A Question of Magic by E.D. Baker is a middle grade retelling of the Baba Yaga legend and it is just too cute! I’m a fan of wittiness in normally inanimate objects, so talking skulls that bit unwanted neighbors and liked to get polished was just awesome. A Question of Magic seemed to tell an interesting spin on the Baba Yaga legend, though I’m no expert. I enjoyed the historic but still fantastical feel, and A Question of Magic is solidly and safely in the middle grade age range ;-).
Note: I received A Question of Magic through Netgalley for an honest review.
A Question of Magic by E. D. Baker
Published by Bloomsbury on Oct. 1st, 2013
Genres: Fantasy, MG
Length: 272 pages
How I got my copy: NetGalley
IndieBound - Book Depository
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Serafina was living the normal life of a village girl, when she gets a mysterious letter--her first letter ever, in fact--from a great aunt she's never heard of in another village. Little does 'Fina know, her great aunt is actually a Baba Yaga, a magical witch who lives in an even more magical cottage.
Summoned to the cottage, Serafina's life takes an amazing turn as she finds herself becoming the new Baba Yaga. But leaving behind home and the boy she loves isn't easy, and as Serafina grows into her new and magical role answering the first question any stranger might ask her with the truth, she also learns about the person she's meant to be, and that telling the future doesn't always mean knowing the right answers.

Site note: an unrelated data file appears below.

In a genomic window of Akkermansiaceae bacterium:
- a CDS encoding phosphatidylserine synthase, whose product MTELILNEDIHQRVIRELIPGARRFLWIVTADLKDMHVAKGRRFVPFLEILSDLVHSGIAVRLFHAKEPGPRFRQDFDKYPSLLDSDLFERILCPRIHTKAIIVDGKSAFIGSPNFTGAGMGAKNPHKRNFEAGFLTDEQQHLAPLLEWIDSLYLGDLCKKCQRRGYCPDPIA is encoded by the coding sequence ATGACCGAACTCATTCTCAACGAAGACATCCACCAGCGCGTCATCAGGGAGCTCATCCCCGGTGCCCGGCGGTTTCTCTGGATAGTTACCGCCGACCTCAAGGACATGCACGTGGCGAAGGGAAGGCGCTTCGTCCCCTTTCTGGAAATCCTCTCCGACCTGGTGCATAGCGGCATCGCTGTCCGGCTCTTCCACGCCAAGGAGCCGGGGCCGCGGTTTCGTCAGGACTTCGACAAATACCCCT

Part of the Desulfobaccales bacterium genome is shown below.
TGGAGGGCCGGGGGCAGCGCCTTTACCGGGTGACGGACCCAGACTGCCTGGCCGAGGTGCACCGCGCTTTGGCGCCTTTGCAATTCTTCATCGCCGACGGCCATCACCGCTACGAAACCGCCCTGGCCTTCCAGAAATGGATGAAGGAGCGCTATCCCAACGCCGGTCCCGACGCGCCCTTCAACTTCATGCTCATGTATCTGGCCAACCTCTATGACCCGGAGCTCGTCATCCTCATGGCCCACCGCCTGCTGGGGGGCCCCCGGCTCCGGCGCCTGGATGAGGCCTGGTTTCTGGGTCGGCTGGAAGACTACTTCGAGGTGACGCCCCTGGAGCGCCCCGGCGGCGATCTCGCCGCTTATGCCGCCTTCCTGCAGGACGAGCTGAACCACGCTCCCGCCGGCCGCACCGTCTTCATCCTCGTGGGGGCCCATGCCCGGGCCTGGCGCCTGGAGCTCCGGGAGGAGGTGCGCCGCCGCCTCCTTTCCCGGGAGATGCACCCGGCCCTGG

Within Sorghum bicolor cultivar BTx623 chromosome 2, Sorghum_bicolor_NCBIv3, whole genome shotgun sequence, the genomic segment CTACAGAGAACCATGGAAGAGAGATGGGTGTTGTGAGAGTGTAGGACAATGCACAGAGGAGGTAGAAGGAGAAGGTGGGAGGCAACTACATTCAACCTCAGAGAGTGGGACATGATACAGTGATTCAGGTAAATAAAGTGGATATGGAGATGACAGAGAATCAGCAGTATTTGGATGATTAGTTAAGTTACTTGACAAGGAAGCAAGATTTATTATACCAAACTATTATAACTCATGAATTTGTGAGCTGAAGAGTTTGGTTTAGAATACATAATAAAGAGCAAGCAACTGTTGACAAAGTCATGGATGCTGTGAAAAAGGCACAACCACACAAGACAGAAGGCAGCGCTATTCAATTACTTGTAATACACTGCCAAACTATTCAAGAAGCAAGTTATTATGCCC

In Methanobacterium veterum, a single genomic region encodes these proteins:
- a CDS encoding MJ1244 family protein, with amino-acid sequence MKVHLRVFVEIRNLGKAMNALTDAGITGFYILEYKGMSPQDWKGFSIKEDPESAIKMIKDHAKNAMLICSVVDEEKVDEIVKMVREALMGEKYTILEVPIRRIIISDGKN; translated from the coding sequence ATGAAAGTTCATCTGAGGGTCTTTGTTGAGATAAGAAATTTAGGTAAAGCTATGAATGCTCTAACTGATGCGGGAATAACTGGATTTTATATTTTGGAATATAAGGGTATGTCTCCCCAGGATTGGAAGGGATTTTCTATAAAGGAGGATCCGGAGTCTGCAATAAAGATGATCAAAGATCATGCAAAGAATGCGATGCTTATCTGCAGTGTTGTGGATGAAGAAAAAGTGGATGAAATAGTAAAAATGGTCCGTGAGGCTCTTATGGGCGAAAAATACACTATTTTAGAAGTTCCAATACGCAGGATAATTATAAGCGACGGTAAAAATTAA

- I haven’t run into a Baba Yaga retelling before, so I was very excited to see that A Question of Magic was retelling a less common myth. The lore of Baba Yaga in A Question of Magic was fresh and interesting, going beyond what I know of the legend.
- Seriously, talking skulls that joke, defend, and blush (if they could!) are the best. Add in a cursed feline companion dubbed Maks and I have all the adorable secondary characters I need :D.
- In A Question of Magic, Baba Yaga must answer truthfully the first question any one person asks of her. This led to some very clever plot devices since Kings and Princes ask careful and devious questions.
- A Question of Magic also pulled in some of the more uncommon fantasy critters: giants, dryads, and fairies in the old and new myths! <3 nice giants :).
- There was a fair bit of info dumping in A Question of Magic, I assume to help a younger audience keep up with the story, but I think this can be done more subtly.
- Along the same lines, A Question of Magic is determined to hit you over the head with the intended lessons of friendship and loyalty. Again, I would prefer more subtlety and I think that even a young audience would agree.
A Question of Magic was a delightful tale, taking the Baba Yaga myth for a new coat of paint. I’m loving these less common myths and fantasy elements being brought into the retelling-craze. It also helps me remember them all :D. I definitely recommend this for fantasy loving parents since it’s a gentler version of Baba Yaga than most ;-).